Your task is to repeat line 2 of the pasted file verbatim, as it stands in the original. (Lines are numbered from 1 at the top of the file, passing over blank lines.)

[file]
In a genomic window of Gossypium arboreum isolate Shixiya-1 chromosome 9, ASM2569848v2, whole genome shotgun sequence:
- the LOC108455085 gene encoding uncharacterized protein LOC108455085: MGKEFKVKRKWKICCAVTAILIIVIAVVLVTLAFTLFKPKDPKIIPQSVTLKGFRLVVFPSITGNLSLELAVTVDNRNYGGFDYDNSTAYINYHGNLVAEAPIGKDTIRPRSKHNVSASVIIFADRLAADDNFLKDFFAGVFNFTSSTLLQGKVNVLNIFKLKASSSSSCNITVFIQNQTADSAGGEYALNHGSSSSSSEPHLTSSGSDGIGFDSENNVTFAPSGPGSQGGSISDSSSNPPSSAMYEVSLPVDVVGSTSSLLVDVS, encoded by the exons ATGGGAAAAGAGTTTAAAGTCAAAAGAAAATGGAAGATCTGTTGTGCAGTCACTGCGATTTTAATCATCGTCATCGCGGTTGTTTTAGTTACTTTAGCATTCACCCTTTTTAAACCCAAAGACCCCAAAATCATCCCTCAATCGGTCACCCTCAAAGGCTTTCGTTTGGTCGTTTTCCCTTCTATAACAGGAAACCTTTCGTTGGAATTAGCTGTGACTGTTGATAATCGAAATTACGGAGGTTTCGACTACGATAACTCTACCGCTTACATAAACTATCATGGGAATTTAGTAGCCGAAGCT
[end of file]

- the LOC108455085 gene encoding uncharacterized protein LOC108455085: MGKEFKVKRKWKICCAVTAILIIVIAVVLVTLAFTLFKPKDPKIIPQSVTLKGFRLVVFPSITGNLSLELAVTVDNRNYGGFDYDNSTAYINYHGNLVAEAPIGKDTIRPRSKHNVSASVIIFADRLAADDNFLKDFFAGVFNFTSSTLLQGKVNVLNIFKLKASSSSSCNITVFIQNQTADSAGGEYALNHGSSSSSSEPHLTSSGSDGIGFDSENNVTFAPSGPGSQGGSISDSSSNPPSSAMYEVSLPVDVVGSTSSLLVDVS, encoded by the exons ATGGGAAAAGAGTTTAAAGTCAAAAGAAAATGGAAGATCTGTTGTGCAGTCACTGCGATTTTAATCATCGTCATCGCGGTTGTTTTAGTTACTTTAGCATTCACCCTTTTTAAACCCAAAGACCCCAAAATCATCCCTCAATCGGTCACCCTCAAAGGCTTTCGTTTGGTCGTTTTCCCTTCTATAACAGGAAACCTTTCGTTGGAATTAGCTGTGACTGTTGATAATCGAAATTACGGAGGTTTCGACTACGATAACTCTACCGCTTACATAAACTATCATGGGAATTTAGTAGCCGAAGCT